What does it take to be successful in comedy? Some might say an interesting, frumpy look, while others rely on a standard routine. But for funny man Dan Frigolette, comedy is a way of life. And perhaps that is the best way, finding humor in the ordinary day or things gone horribly wrong. This Hoboken resident has big plans. Not just the Hoboken Comedy Festival he is hosting, but also his upcoming night of comedy headlining at Caroline’s on Oct. 23 at 7:30 p.m.
If you listen to the tales Dan will tell you, his launch into comedy began at a very young age – the age of 2 – he realized his much bigger and older sister would continue to torture him unless he distracted her by making her laugh.
“I had a bad upbringing. My sister didn’t want me to be born. She would knock me down. The only time we got along was when I made her laugh,” said Dan. “She has a beautiful laugh and the only time she wasn’t trying to kill me was when I made her laugh. Otherwise, she was just killing me.”
Dan believes in being truthful in life and in his craft. In fact, his biggest gripe with other comedians is the ones who will lie onstage to make a joke bigger. “I can’t support dishonesty in comedy,” he says, and he adds that sometimes the funniest recreated moments are when you retell a story that someone else has exaggerated. “For me there is an artistic etiquette. For me it is funnier if I find what is funny in what actually happened.” He adds that he has never been good at exaggerating. “My mother and my sister are very good at it, but I’m a jerk for the details. I’ll say – that’s not how it happened,” he says.
His road to comedy was an unusual one. He went to Syracuse University and majored in advertising. His first show was in 2003. He says that he talked himself into a comedy club in Syracuse, to help pay off his student loans. Then in 2005 that he moved to the NYC area. Broke, no job, no plan and no apartment, he still manages to make that sound funny.
“I’m still alive. I’m doing okay. I have pants and a shirt,” he says.
Growing up, he recalls watching Bill Cosby and Tim Allen. He recalls watching those shows with his dad and says there is much to admire about their technique.
While he enjoys performing, Dan has more ambitions than just performing the circuit. For the past two years, he has been producing the Hoboken Comedy Festival. In a town known for its nightlife, it has surprisingly very few comedy shows. The festival runs five nights at different venues in town and includes different headliners at each performance. He plans to MC the Friday night performance this weekend and includes a stellar line up.
On Friday night, performances will be held at West Five Supper Club at 7:30 p.m., Maxwell’s at 10 p.m., on Saturday performances will be held at 7:30 p.m. at Maxwell’s and on Sunday at 7:30 p.m. at the Pilsener Haus Biergarten.
He admires performers like Cosby, who is clean by today’s standards, he says his routine is fairly explicit. “I curse. I have a potty mouth. I come from an Italian household of potty mouths,” he explains. “My mother will pretend she doesn’t know where it comes from while she is yelling at me and cursing at me.” He says that he was telling explicit things from the beginning and they never tried to curb him away from that.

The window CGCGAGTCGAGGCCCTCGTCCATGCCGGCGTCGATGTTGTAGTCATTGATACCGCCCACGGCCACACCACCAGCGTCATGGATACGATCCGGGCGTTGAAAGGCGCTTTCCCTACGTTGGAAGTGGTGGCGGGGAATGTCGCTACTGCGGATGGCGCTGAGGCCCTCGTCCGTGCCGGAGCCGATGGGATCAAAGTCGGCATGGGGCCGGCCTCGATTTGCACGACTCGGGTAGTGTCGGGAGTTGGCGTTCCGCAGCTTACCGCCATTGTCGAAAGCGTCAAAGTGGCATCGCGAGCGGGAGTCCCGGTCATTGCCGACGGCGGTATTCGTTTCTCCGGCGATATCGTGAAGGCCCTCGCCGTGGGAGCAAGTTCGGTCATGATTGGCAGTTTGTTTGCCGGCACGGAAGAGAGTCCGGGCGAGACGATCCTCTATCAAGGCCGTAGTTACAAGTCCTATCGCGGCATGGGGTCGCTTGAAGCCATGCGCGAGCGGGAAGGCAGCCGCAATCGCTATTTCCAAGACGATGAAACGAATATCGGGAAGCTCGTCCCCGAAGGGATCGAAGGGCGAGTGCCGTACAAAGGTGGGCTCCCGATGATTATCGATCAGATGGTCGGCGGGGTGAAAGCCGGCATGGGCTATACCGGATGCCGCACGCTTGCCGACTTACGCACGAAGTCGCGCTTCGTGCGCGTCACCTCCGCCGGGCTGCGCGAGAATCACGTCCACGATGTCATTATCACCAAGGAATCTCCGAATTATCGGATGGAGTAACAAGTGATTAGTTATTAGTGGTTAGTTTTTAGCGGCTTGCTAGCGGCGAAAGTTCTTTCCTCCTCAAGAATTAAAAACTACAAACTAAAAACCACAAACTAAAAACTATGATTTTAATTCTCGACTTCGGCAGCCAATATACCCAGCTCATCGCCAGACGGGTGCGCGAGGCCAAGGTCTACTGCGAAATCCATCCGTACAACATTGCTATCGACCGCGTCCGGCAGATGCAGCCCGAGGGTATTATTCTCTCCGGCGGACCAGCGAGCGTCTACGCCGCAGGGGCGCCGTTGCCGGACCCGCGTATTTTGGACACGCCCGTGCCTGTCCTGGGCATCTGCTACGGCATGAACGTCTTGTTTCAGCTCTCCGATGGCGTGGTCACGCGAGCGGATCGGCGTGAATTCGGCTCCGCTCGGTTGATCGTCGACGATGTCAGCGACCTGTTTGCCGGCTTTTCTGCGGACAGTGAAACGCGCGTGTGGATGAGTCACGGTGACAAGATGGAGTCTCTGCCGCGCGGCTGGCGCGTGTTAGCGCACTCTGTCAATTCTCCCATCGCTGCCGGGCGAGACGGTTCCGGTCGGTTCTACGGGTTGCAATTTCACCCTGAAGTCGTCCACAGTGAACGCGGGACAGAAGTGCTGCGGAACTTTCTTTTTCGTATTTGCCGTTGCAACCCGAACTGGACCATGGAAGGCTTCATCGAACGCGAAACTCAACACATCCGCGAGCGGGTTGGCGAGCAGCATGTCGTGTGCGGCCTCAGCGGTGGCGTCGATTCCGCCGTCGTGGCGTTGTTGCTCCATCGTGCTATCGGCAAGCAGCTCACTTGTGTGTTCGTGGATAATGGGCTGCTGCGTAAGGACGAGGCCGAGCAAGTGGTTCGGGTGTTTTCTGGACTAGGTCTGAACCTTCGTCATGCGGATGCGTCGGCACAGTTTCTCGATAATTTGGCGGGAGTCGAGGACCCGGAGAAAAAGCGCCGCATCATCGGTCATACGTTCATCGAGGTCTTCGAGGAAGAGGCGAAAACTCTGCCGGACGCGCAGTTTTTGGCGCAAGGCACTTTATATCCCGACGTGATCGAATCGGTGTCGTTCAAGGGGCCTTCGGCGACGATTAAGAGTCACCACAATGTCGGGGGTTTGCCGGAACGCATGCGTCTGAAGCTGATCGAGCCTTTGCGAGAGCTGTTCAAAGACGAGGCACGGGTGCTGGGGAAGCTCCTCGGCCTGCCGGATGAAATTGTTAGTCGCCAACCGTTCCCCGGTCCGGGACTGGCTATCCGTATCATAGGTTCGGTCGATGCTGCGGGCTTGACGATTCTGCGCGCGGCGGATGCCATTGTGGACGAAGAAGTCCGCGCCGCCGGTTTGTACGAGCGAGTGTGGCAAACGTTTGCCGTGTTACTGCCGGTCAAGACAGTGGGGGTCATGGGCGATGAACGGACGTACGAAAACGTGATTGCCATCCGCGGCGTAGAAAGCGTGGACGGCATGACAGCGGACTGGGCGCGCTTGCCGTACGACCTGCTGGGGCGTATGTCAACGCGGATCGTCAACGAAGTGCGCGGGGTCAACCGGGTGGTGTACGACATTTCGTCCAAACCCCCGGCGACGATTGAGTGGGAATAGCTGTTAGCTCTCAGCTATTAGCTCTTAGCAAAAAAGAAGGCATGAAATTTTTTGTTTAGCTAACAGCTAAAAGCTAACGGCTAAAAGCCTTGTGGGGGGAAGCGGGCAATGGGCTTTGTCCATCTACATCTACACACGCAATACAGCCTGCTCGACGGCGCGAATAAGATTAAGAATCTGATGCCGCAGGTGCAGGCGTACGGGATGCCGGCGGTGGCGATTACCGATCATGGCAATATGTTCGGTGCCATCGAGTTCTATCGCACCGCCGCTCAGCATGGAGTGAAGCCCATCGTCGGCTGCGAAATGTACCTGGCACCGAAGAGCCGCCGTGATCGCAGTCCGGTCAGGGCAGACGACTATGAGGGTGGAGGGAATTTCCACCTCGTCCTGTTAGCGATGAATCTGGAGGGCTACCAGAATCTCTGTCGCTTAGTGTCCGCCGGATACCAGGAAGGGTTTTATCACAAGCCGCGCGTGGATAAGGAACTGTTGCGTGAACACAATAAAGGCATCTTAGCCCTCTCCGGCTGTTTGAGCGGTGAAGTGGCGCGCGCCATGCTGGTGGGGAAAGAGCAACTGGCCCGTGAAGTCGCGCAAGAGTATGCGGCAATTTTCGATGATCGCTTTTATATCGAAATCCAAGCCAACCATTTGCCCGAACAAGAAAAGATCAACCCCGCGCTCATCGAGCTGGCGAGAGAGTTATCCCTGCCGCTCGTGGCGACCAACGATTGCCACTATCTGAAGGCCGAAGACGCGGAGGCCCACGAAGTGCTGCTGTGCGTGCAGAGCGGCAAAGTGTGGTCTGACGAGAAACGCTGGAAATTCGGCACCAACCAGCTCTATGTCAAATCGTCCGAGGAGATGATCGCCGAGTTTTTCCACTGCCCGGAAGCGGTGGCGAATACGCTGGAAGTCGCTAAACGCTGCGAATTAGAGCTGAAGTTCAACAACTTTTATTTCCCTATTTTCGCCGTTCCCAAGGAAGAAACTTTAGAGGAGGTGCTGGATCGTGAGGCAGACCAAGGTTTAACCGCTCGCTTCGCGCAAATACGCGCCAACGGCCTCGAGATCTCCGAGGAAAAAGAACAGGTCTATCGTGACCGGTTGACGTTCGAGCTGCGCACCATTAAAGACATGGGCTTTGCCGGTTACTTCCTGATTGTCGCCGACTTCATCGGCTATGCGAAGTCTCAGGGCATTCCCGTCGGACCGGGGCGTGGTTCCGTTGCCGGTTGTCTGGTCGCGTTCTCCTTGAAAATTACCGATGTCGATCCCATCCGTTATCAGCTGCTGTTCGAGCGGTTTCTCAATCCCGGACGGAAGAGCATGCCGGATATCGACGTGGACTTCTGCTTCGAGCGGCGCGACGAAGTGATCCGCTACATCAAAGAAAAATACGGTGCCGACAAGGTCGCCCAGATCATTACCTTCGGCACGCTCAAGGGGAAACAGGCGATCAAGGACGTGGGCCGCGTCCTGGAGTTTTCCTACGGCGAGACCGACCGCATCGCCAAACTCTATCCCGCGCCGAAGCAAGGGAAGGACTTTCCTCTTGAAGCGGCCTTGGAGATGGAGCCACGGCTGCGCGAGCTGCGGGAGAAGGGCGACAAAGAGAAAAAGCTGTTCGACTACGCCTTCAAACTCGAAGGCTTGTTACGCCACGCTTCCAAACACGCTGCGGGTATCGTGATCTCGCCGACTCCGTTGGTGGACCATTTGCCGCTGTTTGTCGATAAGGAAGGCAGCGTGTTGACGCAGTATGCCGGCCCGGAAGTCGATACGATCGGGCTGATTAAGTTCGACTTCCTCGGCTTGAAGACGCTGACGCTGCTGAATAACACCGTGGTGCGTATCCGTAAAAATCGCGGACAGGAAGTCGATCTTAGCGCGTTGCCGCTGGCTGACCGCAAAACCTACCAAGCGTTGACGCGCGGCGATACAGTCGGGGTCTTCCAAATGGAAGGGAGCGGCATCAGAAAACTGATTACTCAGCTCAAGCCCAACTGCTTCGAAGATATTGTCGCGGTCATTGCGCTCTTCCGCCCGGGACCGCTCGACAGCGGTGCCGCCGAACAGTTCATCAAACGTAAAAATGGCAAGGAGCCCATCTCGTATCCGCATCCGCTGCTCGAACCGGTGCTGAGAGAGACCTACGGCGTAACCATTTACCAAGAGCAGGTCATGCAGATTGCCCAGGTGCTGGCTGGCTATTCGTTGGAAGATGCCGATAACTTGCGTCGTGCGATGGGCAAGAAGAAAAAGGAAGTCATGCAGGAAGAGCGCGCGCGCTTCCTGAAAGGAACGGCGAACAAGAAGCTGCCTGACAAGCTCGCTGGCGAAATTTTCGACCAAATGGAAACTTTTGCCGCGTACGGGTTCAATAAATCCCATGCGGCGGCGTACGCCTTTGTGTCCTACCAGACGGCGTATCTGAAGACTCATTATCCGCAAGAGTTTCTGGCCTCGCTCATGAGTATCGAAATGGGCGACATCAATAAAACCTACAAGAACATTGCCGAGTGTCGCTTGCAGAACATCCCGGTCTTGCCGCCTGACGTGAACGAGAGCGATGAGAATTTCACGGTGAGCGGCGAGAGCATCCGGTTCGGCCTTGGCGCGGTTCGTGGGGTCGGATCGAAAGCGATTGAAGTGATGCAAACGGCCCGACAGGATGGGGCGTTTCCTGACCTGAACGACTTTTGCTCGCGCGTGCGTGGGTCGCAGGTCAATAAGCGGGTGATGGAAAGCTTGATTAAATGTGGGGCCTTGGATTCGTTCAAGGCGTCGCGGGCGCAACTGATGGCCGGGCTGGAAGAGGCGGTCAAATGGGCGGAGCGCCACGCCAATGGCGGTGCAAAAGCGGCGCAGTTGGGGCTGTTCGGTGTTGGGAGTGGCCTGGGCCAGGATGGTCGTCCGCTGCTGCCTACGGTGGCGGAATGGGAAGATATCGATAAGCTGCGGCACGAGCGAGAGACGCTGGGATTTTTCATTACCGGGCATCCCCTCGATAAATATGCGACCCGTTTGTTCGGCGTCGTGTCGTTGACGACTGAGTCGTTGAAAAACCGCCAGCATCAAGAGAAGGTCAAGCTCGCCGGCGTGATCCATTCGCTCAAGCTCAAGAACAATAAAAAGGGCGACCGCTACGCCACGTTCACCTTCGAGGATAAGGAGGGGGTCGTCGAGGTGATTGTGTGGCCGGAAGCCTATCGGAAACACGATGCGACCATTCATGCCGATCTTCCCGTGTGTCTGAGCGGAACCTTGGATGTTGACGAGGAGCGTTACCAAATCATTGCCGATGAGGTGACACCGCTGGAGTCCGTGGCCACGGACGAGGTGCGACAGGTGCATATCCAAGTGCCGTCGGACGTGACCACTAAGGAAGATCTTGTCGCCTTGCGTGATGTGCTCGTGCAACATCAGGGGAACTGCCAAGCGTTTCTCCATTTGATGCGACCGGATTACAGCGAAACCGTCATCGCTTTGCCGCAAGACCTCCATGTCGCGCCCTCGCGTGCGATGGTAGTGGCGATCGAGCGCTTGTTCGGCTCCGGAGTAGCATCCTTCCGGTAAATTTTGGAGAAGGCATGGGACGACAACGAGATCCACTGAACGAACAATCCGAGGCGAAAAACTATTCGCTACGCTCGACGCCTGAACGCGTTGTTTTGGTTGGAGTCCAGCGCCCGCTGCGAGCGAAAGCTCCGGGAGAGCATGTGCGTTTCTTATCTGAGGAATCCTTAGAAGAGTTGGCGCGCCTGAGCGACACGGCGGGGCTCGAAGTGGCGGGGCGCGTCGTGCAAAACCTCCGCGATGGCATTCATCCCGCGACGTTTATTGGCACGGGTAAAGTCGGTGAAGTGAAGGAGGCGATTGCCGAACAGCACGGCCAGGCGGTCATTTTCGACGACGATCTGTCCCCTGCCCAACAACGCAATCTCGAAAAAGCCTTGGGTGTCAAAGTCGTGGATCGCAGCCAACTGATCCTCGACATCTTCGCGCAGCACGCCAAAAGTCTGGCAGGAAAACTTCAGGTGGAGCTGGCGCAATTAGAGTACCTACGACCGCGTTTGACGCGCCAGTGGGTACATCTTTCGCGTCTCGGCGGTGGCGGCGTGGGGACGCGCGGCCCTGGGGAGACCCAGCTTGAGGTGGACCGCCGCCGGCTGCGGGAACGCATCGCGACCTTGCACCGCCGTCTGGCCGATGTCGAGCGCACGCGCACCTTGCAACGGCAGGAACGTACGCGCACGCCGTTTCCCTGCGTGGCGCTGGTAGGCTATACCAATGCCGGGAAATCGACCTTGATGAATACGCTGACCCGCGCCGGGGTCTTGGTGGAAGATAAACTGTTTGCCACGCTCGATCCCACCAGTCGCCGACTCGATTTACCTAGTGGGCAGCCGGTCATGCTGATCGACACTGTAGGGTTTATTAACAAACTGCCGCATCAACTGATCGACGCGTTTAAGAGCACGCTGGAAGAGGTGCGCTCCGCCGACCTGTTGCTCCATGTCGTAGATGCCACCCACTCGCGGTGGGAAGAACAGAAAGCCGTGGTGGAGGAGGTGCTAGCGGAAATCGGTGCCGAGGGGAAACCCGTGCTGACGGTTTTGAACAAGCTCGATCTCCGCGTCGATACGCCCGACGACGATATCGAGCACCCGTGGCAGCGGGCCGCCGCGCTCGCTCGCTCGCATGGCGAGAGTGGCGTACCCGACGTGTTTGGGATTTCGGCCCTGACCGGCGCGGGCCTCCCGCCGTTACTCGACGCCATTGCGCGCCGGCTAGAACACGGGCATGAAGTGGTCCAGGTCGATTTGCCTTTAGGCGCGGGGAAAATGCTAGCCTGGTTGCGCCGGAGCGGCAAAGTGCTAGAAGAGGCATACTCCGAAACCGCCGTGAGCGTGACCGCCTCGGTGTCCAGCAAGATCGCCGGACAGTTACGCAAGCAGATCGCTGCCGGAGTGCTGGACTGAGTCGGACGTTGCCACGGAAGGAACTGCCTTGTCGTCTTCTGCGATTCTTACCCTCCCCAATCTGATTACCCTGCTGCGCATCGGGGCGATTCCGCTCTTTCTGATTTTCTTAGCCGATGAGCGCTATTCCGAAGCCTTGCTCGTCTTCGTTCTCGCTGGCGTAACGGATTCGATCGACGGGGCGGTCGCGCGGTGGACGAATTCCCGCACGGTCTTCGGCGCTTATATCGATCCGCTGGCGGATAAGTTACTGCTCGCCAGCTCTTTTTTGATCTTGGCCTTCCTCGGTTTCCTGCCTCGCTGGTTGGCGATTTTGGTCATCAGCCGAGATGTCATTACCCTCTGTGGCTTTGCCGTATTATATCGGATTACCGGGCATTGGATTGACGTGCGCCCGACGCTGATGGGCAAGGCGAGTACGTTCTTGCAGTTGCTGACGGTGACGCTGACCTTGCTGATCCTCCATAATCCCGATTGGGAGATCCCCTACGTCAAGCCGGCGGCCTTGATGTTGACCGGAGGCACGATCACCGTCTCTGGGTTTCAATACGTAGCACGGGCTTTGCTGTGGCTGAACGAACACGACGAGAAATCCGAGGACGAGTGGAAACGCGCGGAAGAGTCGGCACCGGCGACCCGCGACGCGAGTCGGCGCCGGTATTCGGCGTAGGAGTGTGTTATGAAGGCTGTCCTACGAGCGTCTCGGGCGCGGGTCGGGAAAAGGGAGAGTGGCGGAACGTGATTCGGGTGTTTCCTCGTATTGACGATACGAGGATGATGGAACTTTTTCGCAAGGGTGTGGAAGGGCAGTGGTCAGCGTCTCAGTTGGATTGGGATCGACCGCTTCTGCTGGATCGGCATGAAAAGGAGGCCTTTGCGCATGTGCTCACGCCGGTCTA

“Other people will come up to me and say, ‘I can’t believe you say that in front of your mother.’ She’s funny, she comes to my shows and she’s Italian so I can’t win anyway. If she’s in the shows, people say something and if I don’t make fun of her she says, ‘What I’m not good enough to make fun of anymore?’ I just can’t win,” he says.
Dan says he loves Hoboken and defends it all the time. Initially, he says it was like “nails on the concrete” trying to get him to leave Manhattan, but now he feels the same way about Hoboken.
“I defend Hoboken all the time. I tell people it’s seven minutes to get to Hoboken. I lived in Brooklyn. It took me 45 minutes to get home at night. It’s perfect for the late night schedule,” he says, adding that his goal is to get people to Hoboken and to support the community. Last year the festival helped support the Hoboken Boys and Girls Club, this year it is to help the Liberty Humane Shelter, as he has a dog now named Tess.
He says he can’t walk the dog down Washington Street as Tess attracts too many women. “She’s too adorable. I have to waIk her on back streets like a leper so people don’t stop me,” he says.
When I point out to him that some people have gotten dogs to get a date, he says “I can’t transition from here’s my dog to hey take my number.” He says he needs a girl that is able to “sit on a park bench with him and make fun of people.”
One date gone wrong was when Dan did get his park bench dream. He said he was hanging out with this girl one time and they sat down on a bench. He explains that he thought they were having a good time. “She gives me another shot and I didn’t know I needed another shot! She says, ‘You took me to a park bench!’ And I say, I’m sorry. I thought we were having a good time. I didn’t know I had to spend $1000. on drinks to make you want to hang out with me,” he said.
That date didn’t work out for him. But like many seasoned performers, it is all grist for the mill. And while he spends much of his time making fun of himself – he’s happy. For the past two years he has committed to comedy. “We all have our place,” he says.
To find out more about the Hoboken Comedy Festival, visit: www.HobokenFestival.com.